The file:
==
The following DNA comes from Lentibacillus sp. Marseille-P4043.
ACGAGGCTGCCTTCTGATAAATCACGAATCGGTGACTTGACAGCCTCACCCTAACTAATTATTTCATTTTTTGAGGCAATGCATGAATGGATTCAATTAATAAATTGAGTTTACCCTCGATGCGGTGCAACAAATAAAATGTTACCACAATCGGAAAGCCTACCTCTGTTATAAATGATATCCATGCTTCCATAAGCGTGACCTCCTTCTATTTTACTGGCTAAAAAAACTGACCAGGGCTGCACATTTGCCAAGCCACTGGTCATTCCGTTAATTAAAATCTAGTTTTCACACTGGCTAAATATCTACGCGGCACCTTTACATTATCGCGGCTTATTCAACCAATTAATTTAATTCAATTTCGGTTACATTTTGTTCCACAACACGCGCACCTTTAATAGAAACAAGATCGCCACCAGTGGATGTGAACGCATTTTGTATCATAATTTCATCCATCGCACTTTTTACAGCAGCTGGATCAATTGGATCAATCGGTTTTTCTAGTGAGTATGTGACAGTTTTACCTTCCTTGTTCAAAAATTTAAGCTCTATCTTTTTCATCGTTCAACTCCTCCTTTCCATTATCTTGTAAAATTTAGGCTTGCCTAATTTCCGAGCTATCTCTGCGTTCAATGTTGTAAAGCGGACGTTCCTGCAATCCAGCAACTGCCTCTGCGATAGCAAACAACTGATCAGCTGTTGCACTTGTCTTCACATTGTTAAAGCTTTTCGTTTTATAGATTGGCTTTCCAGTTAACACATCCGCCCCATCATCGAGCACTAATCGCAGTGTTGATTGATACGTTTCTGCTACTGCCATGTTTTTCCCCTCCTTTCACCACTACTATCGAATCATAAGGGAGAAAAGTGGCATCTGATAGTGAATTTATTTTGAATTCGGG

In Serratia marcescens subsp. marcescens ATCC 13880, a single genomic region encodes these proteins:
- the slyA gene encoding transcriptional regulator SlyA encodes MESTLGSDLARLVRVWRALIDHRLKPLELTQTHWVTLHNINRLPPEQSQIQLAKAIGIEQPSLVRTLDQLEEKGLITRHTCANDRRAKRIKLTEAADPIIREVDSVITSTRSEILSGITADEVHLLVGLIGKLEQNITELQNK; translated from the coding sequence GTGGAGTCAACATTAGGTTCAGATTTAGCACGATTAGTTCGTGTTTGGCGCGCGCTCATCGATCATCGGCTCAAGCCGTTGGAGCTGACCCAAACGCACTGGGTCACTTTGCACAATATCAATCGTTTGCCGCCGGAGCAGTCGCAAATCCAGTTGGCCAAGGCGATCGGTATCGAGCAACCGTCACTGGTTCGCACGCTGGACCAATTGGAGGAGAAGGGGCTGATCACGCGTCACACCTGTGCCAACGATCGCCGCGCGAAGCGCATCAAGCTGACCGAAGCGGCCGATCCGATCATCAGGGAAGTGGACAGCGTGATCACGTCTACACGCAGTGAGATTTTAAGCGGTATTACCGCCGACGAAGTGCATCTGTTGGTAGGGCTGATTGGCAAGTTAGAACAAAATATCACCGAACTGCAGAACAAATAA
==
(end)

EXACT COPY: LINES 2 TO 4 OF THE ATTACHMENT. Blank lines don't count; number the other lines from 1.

ACGAGGCTGCCTTCTGATAAATCACGAATCGGTGACTTGACAGCCTCACCCTAACTAATTATTTCATTTTTTGAGGCAATGCATGAATGGATTCAATTAATAAATTGAGTTTACCCTCGATGCGGTGCAACAAATAAAATGTTACCACAATCGGAAAGCCTACCTCTGTTATAAATGATATCCATGCTTCCATAAGCGTGACCTCCTTCTATTTTACTGGCTAAAAAAACTGACCAGGGCTGCACATTTGCCAAGCCACTGGTCATTCCGTTAATTAAAATCTAGTTTTCACACTGGCTAAATATCTACGCGGCACCTTTACATTATCGCGGCTTATTCAACCAATTAATTTAATTCAATTTCGGTTACATTTTGTTCCACAACACGCGCACCTTTAATAGAAACAAGATCGCCACCAGTGGATGTGAACGCATTTTGTATCATAATTTCATCCATCGCACTTTTTACAGCAGCTGGATCAATTGGATCAATCGGTTTTTCTAGTGAGTATGTGACAGTTTTACCTTCCTTGTTCAAAAATTTAAGCTCTATCTTTTTCATCGTTCAACTCCTCCTTTCCATTATCTTGTAAAATTTAGGCTTGCCTAATTTCCGAGCTATCTCTGCGTTCAATGTTGTAAAGCGGACGTTCCTGCAATCCAGCAACTGCCTCTGCGATAGCAAACAACTGATCAGCTGTTGCACTTGTCTTCACATTGTTAAAGCTTTTCGTTTTATAGATTGGCTTTCCAGTTAACACATCCGCCCCATCATCGAGCACTAATCGCAGTGTTGATTGATACGTTTCTGCTACTGCCATGTTTTTCCCCTCCTTTCACCACTACTATCGAATCATAAGGGAGAAAAGTGGCATCTGATAGTGAATTTATTTTGAATTCGGG

In Serratia marcescens subsp. marcescens ATCC 13880, a single genomic region encodes these proteins:
- the slyA gene encoding transcriptional regulator SlyA encodes MESTLGSDLARLVRVWRALIDHRLKPLELTQTHWVTLHNINRLPPEQSQIQLAKAIGIEQPSLVRTLDQLEEKGLITRHTCANDRRAKRIKLTEAADPIIREVDSVITSTRSEILSGITADEVHLLVGLIGKLEQNITELQNK; translated from the coding sequence GTGGAGTCAACATTAGGTTCAGATTTAGCACGATTAGTTCGTGTTTGGCGCGCGCTCATCGATCATCGGCTCAAGCCGTTGGAGCTGACCCAAACGCACTGGGTCACTTTGCACAATATCAATCGTTTGCCGCCGGAGCAGTCGCAAATCCAGTTGGCCAAGGCGATCGGTATCGAGCAACCGTCACTGGTTCGCACGCTGGACCAATTGGAGGAGAAGGGGCTGATCACGCGTCACACCTGTGCCAACGATCGCCGCGCGAAGCGCATCAAGCTGACCGAAGCGGCCGATCCGATCATCAGGGAAGTGGACAGCGTGATCACGTCTACACGCAGTGAGATTTTAAGCGGTATTACCGCCGACGAAGTGCATCTGTTGGTAGGGCTGATTGGCAAGTTAGAACAAAATATCACCGAACTGCAGAACAAATAA